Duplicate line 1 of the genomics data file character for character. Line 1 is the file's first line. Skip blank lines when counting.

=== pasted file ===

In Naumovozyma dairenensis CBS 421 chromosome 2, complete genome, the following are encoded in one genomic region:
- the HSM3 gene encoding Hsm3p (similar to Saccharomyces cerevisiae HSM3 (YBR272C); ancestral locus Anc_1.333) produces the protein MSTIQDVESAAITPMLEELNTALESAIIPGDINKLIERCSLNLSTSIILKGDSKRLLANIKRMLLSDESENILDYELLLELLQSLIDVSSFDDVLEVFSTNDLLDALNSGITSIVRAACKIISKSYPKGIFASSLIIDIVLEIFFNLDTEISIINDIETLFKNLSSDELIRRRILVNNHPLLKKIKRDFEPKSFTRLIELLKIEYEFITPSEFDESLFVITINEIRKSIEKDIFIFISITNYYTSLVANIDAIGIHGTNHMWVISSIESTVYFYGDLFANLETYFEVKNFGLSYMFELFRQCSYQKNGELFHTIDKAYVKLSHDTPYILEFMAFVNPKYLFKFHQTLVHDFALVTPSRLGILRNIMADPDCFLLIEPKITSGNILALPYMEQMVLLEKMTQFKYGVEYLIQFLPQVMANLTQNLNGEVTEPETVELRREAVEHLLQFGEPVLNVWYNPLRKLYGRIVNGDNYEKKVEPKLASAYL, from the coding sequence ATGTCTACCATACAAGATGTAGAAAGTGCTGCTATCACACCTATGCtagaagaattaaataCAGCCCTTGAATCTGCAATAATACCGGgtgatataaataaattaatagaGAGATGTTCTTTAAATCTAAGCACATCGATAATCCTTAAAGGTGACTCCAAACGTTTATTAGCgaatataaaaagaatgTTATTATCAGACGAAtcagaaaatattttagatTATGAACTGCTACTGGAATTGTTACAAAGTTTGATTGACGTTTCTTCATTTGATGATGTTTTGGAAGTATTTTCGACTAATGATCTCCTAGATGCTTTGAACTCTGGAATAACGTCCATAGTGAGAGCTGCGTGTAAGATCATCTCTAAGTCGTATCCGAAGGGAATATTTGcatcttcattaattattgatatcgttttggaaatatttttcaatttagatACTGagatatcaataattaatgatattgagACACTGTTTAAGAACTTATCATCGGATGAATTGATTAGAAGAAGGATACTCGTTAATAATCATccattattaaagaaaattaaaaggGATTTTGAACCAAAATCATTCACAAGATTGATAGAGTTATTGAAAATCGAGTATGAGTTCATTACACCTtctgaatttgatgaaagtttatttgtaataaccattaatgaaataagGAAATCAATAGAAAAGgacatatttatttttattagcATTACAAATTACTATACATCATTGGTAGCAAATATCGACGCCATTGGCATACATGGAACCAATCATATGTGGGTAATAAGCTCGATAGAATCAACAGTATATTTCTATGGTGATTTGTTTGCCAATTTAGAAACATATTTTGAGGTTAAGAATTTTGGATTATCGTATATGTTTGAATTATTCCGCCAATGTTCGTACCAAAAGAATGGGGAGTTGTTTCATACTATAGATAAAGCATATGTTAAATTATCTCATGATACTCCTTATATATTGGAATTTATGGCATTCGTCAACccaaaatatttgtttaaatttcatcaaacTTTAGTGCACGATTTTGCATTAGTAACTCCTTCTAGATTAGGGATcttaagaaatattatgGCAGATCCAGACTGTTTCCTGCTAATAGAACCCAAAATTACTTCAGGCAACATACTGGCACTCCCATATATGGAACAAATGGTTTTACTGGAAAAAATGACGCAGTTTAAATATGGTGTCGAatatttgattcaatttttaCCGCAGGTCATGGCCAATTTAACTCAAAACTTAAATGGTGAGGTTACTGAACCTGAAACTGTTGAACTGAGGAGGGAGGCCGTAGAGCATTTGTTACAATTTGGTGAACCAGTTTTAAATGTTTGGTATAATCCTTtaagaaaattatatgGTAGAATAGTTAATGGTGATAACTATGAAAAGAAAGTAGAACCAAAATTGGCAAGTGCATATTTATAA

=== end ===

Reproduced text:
In Naumovozyma dairenensis CBS 421 chromosome 2, complete genome, the following are encoded in one genomic region: